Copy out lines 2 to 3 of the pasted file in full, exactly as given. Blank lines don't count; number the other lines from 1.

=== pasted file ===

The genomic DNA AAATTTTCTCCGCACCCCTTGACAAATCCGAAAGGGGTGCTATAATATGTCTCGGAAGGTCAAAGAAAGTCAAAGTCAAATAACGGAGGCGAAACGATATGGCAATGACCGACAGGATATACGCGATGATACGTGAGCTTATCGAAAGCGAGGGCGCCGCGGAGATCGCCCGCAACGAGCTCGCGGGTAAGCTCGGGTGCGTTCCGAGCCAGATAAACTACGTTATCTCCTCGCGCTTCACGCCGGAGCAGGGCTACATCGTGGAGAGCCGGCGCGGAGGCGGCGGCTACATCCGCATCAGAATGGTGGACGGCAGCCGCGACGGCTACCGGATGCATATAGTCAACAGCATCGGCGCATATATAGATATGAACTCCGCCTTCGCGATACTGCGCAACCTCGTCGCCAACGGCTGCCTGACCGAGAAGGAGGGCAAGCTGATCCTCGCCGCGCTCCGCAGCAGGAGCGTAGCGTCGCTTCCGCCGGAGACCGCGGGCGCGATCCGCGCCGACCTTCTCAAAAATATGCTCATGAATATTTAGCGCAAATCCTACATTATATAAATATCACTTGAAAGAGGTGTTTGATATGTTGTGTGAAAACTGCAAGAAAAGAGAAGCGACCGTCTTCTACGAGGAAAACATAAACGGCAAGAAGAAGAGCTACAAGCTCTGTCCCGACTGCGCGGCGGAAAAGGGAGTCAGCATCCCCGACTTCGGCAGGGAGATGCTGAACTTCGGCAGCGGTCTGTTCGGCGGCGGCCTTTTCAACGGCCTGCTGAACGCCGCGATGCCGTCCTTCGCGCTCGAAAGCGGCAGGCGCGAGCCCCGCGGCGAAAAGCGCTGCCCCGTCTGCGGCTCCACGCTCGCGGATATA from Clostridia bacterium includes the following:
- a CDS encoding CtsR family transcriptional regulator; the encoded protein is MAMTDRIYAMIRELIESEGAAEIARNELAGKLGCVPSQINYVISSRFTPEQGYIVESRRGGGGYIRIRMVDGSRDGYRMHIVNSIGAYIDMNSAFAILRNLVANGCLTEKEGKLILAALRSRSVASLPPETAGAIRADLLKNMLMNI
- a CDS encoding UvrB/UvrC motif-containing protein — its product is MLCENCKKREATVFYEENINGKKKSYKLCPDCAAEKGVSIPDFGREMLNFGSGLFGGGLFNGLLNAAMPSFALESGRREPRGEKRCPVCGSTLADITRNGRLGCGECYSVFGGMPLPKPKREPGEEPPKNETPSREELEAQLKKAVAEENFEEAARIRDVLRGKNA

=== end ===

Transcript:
- a CDS encoding CtsR family transcriptional regulator; the encoded protein is MAMTDRIYAMIRELIESEGAAEIARNELAGKLGCVPSQINYVISSRFTPEQGYIVESRRGGGGYIRIRMVDGSRDGYRMHIVNSIGAYIDMNSAFAILRNLVANGCLTEKEGKLILAALRSRSVASLPPETAGAIRADLLKNMLMNI
- a CDS encoding UvrB/UvrC motif-containing protein — its product is MLCENCKKREATVFYEENINGKKKSYKLCPDCAAEKGVSIPDFGREMLNFGSGLFGGGLFNGLLNAAMPSFALESGRREPRGEKRCPVCGSTLADITRNGRLGCGECYSVFGGMPLPKPKREPGEEPPKNETPSREELEAQLKKAVAEENFEEAARIRDVLRGKNA